You, dearish reader, said to yourself a season ago or so, “My, but if that Theo Epstein builds a Cubs team that wins a World Series — two famous franchises and two famous ‘curses’ broken? — he’s a Hall of Famer for sure, no matter whom he sexually punches toward the end of his career!” No doubt you and all those who said similar were and are correct. But, ah, the question is: Which hat does he wear?
No, no, unfurrow thy brow, for we at Banknotes Industries know as well as thou dost — if not better — that the executive does not wear a team cap. The choice for young Epstein is pointed or floppy, broad-brimmed or star-topped, solid or patterned; for young Epstein, scion of sweathogs, is a wizard. How else could one unweave such potent ensorcellments as chained the Red Sox and Cubs to historical failure? Otherwise, we should be suggesting that the very notion of “curses” is a silly one, that indeed ours is a world without magic. How dull, how overmodern, how like a Hollywood Injun.
The Curse of the Bambino
Astral passages and spectral gates: These are the road the young Epstein traveled to the spirit realm. Beneath Avernus, beneath notice, he crept like one of the dead, themselves, that he should not offend them — he, a visitor to necromantic shores. What offering must he have made? What rites performed? What incantations uttered in shadowed whisper? Yea, whatever it was he must have done, for lo, he held congress with the shade of Ruth. Babe Ruth, the great; Babe Ruth, the god. He wore no hat. He winked; he smiled. Epstein made his case. It turned out Ruth did not care; immortal though he was, the curse was not his creation. Still, he gave some pointers. Epstein prepared the ritual. The materials were difficult to obtain, but fortunately the Red Sox had that covered.
The Billy Goat Curse
A troubling trial it was to traverse the underworld of the goats to discover the owner of the curse of ’45, for where all the living and the dead know and love the Sultan of Swat, young Theo did not even possess the goat’s name — his true name: his name among goats. Much blood was spilt, much garbage strewn. O, what a harrowing tale it was, albeit here edited for time constraints. It is a dangerous plane where the dead goats go: countless troll-free bridges; sated satyrs lounging, telling capricorny jokes; rugged, rocky heights from which to throw oneself in pride. In the end, worn and spent, not even clean-shaven, Theo found himself face-to-face with the magical beast.
The goat stared hard at him, across space and time and the collapsible card table between them, which had for a hat a TV dinner. Young Epstein did not breathe; he wanted to betray none of the fear that devoured his intestines.
“I am Theo the Curse-Breaker,” he said evenly, “I am here about the Cubs.”
The goat fixed him with a freezing glare, and the hellfires raged in his eyes. He said: “So you want to play with madness, boy? You want to let the goat through the gates for a seat in the bleachers?!” It turned out the goat did not care, either; smelly and powerful though he was, the curse was not his creation. Nor could he apart from vague speculation about fielding mistakes account for the gap from 1908 to 1945, being a goat and all. Still, he gave some pointers. Epstein prepared the ritual. The materials were difficult to obtain, but fortunately the Cubs had that covered.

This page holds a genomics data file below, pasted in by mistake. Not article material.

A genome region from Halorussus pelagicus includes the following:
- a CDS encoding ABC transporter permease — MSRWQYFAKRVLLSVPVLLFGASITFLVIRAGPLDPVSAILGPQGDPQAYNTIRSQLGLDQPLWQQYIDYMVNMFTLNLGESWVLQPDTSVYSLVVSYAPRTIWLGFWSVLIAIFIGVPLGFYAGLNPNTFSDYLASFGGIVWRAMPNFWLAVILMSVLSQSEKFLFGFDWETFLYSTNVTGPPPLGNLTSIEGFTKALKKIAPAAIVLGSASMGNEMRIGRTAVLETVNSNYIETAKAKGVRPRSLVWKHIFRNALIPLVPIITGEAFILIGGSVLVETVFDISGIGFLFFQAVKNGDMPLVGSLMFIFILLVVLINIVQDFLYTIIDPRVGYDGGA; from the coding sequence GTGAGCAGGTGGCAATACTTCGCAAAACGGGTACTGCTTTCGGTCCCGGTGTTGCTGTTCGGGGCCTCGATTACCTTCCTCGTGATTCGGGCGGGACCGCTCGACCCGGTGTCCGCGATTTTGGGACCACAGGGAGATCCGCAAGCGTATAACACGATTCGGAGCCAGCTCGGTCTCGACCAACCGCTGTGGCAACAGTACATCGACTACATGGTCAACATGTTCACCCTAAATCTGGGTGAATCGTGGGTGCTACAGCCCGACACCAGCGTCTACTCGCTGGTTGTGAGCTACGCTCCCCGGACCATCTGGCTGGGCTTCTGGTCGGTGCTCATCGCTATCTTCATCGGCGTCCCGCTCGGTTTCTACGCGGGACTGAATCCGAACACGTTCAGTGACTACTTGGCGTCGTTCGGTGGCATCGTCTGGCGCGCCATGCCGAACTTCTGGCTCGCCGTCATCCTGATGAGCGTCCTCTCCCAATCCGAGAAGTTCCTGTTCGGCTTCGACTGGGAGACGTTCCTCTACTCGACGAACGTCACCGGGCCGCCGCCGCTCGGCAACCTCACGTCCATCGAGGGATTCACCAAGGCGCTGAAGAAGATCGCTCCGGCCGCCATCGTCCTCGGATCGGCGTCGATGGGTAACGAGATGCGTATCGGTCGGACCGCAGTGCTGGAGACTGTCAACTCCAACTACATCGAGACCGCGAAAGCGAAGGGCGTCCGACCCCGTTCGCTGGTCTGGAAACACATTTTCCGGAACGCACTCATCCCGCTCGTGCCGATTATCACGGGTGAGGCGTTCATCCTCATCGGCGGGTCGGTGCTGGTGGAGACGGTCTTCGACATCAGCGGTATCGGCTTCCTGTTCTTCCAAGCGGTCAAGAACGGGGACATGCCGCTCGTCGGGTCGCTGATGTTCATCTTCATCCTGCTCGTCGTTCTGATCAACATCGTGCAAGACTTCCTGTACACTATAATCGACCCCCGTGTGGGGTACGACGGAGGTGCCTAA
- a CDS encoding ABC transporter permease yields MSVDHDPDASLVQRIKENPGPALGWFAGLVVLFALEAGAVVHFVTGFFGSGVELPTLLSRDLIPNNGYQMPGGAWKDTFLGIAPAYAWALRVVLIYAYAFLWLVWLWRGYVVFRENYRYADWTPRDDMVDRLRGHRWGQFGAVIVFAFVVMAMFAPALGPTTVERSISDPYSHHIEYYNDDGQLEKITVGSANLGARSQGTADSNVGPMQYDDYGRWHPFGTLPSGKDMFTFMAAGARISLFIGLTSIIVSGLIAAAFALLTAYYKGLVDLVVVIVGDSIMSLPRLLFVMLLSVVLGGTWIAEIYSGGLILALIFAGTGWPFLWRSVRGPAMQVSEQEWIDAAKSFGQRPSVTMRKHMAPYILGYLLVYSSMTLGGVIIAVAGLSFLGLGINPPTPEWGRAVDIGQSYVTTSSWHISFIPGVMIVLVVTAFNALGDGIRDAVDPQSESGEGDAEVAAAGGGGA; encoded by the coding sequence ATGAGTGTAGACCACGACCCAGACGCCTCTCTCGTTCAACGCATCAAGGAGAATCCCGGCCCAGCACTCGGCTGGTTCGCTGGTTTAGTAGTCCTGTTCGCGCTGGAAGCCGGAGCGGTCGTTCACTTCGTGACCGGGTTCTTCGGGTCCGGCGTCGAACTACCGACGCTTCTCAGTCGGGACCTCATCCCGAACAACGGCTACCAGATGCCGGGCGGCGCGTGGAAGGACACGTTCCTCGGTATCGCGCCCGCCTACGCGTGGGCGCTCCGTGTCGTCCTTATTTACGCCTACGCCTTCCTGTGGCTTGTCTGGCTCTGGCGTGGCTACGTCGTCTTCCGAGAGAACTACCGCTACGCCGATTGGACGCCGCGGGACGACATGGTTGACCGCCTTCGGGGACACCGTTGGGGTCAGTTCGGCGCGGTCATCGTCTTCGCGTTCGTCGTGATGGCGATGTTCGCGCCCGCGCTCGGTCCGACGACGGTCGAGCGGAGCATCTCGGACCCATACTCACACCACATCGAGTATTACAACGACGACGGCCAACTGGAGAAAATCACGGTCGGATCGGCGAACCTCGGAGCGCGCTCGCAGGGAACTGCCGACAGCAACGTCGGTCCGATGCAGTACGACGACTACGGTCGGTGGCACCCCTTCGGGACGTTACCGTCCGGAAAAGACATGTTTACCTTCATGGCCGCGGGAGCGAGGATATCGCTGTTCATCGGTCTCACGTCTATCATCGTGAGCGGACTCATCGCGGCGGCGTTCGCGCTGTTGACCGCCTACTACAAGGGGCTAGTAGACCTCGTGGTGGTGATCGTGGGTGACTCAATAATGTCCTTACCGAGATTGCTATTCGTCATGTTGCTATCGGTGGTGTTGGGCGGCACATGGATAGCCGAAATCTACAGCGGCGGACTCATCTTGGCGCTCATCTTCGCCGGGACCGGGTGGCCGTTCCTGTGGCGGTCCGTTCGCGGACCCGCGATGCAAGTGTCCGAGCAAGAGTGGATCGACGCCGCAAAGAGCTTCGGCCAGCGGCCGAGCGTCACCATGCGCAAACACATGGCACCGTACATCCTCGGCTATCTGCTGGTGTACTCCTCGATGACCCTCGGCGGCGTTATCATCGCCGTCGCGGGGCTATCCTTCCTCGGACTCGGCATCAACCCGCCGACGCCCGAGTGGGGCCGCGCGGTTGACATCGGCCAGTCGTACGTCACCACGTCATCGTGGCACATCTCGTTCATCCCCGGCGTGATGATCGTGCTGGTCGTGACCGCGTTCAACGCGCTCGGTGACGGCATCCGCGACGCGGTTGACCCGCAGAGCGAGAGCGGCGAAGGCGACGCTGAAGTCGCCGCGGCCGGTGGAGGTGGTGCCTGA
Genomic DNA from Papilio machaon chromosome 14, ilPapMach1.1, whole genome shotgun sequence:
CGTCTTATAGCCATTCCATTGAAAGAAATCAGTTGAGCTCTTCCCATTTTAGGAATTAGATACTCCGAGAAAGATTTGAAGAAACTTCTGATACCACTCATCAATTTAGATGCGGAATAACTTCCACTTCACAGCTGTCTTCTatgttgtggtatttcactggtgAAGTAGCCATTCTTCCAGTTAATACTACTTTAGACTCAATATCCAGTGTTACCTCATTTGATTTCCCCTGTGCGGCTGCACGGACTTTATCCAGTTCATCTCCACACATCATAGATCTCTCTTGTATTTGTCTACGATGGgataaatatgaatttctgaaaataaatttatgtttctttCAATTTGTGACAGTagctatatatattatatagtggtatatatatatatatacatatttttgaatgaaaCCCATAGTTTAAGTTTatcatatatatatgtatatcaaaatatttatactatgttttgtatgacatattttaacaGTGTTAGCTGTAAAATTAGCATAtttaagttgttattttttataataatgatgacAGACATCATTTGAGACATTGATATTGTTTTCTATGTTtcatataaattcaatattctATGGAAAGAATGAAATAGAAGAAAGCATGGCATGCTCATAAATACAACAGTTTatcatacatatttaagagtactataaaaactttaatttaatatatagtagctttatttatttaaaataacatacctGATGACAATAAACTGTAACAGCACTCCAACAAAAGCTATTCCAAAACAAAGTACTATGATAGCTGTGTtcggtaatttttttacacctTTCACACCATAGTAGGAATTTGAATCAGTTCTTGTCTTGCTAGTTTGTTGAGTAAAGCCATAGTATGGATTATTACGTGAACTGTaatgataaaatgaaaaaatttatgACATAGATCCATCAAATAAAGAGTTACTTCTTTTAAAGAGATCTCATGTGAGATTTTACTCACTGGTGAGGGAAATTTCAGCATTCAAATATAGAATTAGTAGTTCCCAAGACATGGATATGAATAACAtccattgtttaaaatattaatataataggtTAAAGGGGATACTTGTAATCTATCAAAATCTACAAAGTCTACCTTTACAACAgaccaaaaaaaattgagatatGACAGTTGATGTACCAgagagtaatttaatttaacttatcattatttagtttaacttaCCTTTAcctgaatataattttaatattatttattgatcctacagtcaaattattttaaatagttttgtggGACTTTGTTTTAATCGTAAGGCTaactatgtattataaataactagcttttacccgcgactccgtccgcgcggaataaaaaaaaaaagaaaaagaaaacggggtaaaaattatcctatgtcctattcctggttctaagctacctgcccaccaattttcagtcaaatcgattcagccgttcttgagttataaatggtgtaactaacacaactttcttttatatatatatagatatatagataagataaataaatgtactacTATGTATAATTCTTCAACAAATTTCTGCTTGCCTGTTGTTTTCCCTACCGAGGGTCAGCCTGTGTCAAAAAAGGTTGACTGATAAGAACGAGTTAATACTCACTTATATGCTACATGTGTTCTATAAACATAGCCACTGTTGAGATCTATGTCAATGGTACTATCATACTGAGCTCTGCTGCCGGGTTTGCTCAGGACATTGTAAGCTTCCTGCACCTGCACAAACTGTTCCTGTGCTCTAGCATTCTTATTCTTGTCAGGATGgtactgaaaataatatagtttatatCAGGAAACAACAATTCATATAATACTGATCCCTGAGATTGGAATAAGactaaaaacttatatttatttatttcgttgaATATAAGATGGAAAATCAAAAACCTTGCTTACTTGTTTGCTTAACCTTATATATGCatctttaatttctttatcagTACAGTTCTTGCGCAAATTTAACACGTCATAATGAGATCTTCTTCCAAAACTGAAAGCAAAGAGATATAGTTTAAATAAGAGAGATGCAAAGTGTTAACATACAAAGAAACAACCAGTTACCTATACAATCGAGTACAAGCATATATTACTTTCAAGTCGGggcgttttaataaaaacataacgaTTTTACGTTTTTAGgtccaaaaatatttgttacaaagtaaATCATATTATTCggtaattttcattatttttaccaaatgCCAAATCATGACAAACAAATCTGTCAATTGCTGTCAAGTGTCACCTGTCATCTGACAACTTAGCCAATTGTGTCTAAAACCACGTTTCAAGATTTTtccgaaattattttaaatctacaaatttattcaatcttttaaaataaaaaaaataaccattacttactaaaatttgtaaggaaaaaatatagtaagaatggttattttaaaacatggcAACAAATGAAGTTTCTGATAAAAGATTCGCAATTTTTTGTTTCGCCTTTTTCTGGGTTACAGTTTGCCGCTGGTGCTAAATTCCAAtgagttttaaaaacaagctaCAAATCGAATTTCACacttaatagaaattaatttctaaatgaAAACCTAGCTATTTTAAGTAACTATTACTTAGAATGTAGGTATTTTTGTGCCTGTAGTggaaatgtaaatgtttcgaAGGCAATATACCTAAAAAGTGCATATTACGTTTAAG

The Day He Chooses
Sometimes, Theo knew, wizards create lightning storms simply for dramatic effect. And yet, this one was so ominous, so frightening. He was like a child again, now choosing hats — all this power in his veins and still such timidity found room to course beside it. He was Theo Epstein, Greco-Judean, a supporting role in the bible, a gospel all his own, champion of champions. And quaking. He looked between and among the hats, and it was like that day before the crystal ball, all over again.
That fateful, awful day when he had peered into the crystal ball and beheld not some misty portent but the lightning-sharp clarity of the past shook him as he had shaken on the day in the past which gripped his vision.
He was lying, or leaning, or he was helpless — he wanted to believe that he was helpless. The dread scene before him repeated the prior moments’ violence like an idiot’s chant: all blood and horror. The Master was above him, behind him, judging young Epstein’s failure. The boy wizard wanted to ask “Why?” but his voice had fled. The Master knew this as well. He spoke and as he spoke the words passed through Theo like a rushing wraith.
“You know the reason, my apprentice. It is always thus. The most willing to do good are the least able to do good. Fate rewards fortune. The good sacrifice themselves, the wicked to preserve.”
Theo was shivering — beleaguered by flames and washed in sweat and shivering. He wanted to close his eyes — to escape the consequence — but he could not. All that power, and he had done nothing. It was the joke of the bullets, and it would not let him shut out this wretched sight.
It was his own face, but the Master’s speech. He lay there in his failure and the Master spoke through him; and there, as he watched his failure in the crystal ball, the Master spoke through him; and there, as he stood before the hats, his memory unwillingly cast unto the day before the crystal ball, the Master spoke through him. The lesson was doom.
Theo Epstein held his face in his hands and sobbed. “No hat,” he said at last, “No hat on the plaque.”